Empower and engage communities in public health practice: Taking lessons from the Ebola outbreaks in West Africa, public health must enhance efforts to partner with local community leaders and organizations, engaging in multisector collaborations with universities, public health departments, and community-based and faith-based organizations to provide critical messaging about COVID-19 infection and work together in community-based testing, contact tracing, and vaccinations.[59] COVID-19 vaccines should be offered at expanded hours to meet the needs of working persons and directly in communities by trusted partners such as faith-based and community-based organizations.[50] Vaccine clinics should be accessible for individuals with disabilities, and offering door-to-door vaccine opportunities can be effective.[50] Also, as recommended by CDC public health guidelines, such prevention and mitigation efforts must be made available to school-aged children, children in child care, and persons who are pregnant.[60] Seeking community input and partnership from planning to implementation for interventions that improve health equity is necessary for community uptake and sustainability.[61] One study suggests that when community engagement and culturally aligned interventions were implemented, there was a significant increase in favorable health behaviors.[61] 

Support the establishment of enforceable workplace safety and health standards and workplace protection programs: Enforceable workplace safety and health standards have a proven record of reducing workplace injury and illness. For example, hepatitis B infections among health care workers declined from 17,000 in 1983 to 400 in 1995 after OSHA promulgated an enforceable bloodborne pathogen standard in 1991 mandating that health care employers provide hepatitis B vaccine to all employees with a potential for exposure to blood.[62] OSHA standards are unable to address all immediate workplace concerns. To address this gap, worker communities have proposed public health councils and other collaborative methods of COVID-19 workplace protection, but data are still emerging on their efficacy.[63] Allocating paid sick leave for all employees is another effective strategy workplaces can propose to improve occupational health and promote equity. A study comparing those with and without paid sick leave showed that those without were more likely to attend work ill.[64] Since a lack of paid sick leave is more common among individuals in lower wage jobs, paid sick leave can address relevant health inequities by allowing these individuals to stay home while ill without loss of income or job retaliation.[65] 

Opposing Arguments/Evidence
COVID-19 has been undoubtedly linked with a partisan political climate rife with misinformation. Simple measures of participation in vaccinations, mask compliance, and physical distancing are divided and polarized along party lines.[66] These political beliefs influence the responses of U.S. states to COVID-19, belief in COVID-19’s existence and severity, and the effectiveness of the response to COVID-19.[66,67] One opposing view is to support states’ rights and politics in determining their population’s COVID-19 response despite what the latest scientific evidence supports.[68] However, emerging evidence suggests that states that took less restrictive COVID-19 measures than what was recommended by experts saw more COVID-19 spread.[67] By allowing political beliefs and individual determination of risk to dictate public health activities, communities facing a greater burden of disease will bear the brunt of an inequitable response. In addition, reducing health inequities will require large financial investments to support the comprehensive development of equitable systems and processes. For example, in the state of California alone, lawmakers are suggesting that more than $400 million be invested annually “to correct the decades-long underinvestment in [the state’s] public health system.”[69] One opposing view is that these investments are costly, and some disagree with the magnitude of funding needed to support public health.[70] Prior to COVID-19, there were reductions in public health funding at all levels, and some still perceive COVID-19 to be a once-in-a-lifetime event.[6] However, research supports that health inequities are best addressed through an upstream and adequately funded approach using a health equity framework that provides affected communities sufficient resources to address and prevent disease and foster public trust.[1]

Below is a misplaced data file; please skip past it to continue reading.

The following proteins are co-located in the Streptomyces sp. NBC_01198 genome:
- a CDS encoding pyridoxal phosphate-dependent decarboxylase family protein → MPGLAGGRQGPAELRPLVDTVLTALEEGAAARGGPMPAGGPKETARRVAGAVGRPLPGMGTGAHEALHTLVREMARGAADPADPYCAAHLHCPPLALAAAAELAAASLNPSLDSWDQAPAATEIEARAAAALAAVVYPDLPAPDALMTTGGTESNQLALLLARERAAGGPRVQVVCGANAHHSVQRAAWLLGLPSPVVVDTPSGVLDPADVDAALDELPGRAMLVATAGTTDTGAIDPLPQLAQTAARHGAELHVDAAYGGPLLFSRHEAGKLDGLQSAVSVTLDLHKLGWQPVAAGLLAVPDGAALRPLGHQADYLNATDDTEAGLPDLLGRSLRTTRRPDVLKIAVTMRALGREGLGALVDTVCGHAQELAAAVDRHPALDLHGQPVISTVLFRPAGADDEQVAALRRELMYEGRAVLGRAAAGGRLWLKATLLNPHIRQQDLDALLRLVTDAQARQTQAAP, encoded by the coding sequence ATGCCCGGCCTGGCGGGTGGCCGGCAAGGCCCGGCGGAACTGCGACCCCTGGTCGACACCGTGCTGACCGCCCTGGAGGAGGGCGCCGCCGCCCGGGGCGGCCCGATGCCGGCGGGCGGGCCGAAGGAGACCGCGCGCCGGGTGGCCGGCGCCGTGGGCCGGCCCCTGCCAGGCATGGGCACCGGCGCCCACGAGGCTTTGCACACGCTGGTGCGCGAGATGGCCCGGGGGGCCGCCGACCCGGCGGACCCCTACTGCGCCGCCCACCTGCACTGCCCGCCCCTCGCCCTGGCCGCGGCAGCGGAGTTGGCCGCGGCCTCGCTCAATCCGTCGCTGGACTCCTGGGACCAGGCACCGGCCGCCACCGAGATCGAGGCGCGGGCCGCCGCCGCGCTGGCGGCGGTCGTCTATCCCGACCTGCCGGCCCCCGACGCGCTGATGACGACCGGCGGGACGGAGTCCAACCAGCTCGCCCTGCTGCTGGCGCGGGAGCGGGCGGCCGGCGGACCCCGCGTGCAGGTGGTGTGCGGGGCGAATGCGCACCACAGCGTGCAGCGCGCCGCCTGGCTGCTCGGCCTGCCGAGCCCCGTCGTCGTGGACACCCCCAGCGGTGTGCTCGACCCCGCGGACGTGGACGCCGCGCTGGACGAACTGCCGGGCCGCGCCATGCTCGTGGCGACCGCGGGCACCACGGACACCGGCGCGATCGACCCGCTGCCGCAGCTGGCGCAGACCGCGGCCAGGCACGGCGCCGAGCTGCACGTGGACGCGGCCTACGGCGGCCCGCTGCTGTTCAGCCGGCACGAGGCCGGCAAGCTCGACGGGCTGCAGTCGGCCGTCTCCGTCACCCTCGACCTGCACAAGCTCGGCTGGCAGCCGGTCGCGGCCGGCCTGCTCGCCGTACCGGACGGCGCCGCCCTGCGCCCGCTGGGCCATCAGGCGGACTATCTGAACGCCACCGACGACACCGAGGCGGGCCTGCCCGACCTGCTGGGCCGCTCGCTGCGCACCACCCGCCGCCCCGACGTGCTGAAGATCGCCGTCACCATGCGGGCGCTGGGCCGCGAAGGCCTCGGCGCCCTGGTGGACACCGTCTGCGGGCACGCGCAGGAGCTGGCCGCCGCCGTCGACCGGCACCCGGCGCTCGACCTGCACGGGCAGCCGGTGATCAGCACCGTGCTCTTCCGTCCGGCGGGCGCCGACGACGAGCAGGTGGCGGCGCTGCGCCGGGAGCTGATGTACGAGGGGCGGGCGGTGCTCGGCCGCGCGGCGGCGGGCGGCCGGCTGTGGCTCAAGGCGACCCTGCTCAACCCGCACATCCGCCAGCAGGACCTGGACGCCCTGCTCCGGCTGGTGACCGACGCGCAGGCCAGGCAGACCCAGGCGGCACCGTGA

Alternative Strategies
One alternative strategy is to develop local and state health equity response teams to address COVID-19 health disparities.[71] While several states have adopted this strategy with good intentions, the root causes of health inequities transcend state borders and require immense resources to address.[71] The formulation of task forces requires substantial funding and, in all likelihood, coordinated efforts at the national and community levels to effect change widely and permanently.